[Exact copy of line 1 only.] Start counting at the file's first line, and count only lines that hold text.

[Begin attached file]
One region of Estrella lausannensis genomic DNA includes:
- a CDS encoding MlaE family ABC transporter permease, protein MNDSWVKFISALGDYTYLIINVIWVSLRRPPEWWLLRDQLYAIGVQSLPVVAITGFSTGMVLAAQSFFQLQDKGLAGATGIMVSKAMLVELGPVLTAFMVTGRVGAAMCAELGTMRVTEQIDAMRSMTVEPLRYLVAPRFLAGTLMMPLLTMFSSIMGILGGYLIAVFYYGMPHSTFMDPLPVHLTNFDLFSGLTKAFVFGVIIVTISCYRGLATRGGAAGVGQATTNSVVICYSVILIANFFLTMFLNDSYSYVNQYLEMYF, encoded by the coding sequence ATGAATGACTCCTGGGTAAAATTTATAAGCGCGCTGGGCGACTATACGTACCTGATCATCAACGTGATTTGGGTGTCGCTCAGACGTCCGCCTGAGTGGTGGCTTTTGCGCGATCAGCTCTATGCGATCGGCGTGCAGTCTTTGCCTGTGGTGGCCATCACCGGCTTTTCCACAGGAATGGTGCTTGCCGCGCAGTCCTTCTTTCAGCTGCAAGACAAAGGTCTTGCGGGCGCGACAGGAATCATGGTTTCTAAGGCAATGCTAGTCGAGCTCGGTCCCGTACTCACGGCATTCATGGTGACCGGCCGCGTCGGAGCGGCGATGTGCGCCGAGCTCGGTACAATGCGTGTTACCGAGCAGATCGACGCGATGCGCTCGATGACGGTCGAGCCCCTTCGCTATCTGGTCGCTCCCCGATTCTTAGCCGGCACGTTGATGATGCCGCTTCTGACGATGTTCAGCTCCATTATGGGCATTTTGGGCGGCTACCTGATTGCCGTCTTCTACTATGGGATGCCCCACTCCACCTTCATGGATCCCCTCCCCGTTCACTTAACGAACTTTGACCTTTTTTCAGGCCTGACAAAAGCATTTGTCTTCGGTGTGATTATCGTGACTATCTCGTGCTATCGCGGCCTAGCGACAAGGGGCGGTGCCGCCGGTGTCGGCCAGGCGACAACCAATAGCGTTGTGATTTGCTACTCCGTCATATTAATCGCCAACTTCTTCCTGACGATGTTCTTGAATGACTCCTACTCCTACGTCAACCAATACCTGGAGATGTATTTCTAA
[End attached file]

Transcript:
One region of Estrella lausannensis genomic DNA includes: